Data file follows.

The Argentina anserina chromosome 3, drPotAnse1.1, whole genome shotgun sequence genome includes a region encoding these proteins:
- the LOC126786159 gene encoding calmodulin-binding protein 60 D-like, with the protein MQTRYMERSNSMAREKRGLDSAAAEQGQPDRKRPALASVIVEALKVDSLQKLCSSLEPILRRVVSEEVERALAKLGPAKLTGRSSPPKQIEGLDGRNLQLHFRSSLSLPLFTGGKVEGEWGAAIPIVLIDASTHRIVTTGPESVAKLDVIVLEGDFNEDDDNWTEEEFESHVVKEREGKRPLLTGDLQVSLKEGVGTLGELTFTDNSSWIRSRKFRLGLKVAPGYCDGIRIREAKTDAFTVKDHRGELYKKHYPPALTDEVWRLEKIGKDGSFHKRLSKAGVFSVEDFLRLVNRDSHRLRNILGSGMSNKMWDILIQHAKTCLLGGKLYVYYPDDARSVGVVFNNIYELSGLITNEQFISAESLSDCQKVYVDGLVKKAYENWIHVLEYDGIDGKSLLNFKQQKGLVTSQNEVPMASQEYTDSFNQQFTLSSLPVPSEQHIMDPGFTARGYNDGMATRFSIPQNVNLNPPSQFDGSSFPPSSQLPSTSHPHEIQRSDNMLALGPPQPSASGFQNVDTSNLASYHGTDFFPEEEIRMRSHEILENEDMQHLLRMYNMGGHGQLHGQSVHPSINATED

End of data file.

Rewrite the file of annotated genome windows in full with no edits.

The Argentina anserina chromosome 3, drPotAnse1.1, whole genome shotgun sequence genome includes a region encoding these proteins:
- the LOC126786159 gene encoding calmodulin-binding protein 60 D-like, with the protein MQTRYMERSNSMAREKRGLDSAAAEQGQPDRKRPALASVIVEALKVDSLQKLCSSLEPILRRVVSEEVERALAKLGPAKLTGRSSPPKQIEGLDGRNLQLHFRSSLSLPLFTGGKVEGEWGAAIPIVLIDASTHRIVTTGPESVAKLDVIVLEGDFNEDDDNWTEEEFESHVVKEREGKRPLLTGDLQVSLKEGVGTLGELTFTDNSSWIRSRKFRLGLKVAPGYCDGIRIREAKTDAFTVKDHRGELYKKHYPPALTDEVWRLEKIGKDGSFHKRLSKAGVFSVEDFLRLVNRDSHRLRNILGSGMSNKMWDILIQHAKTCLLGGKLYVYYPDDARSVGVVFNNIYELSGLITNEQFISAESLSDCQKVYVDGLVKKAYENWIHVLEYDGIDGKSLLNFKQQKGLVTSQNEVPMASQEYTDSFNQQFTLSSLPVPSEQHIMDPGFTARGYNDGMATRFSIPQNVNLNPPSQFDGSSFPPSSQLPSTSHPHEIQRSDNMLALGPPQPSASGFQNVDTSNLASYHGTDFFPEEEIRMRSHEILENEDMQHLLRMYNMGGHGQLHGQSVHPSINATED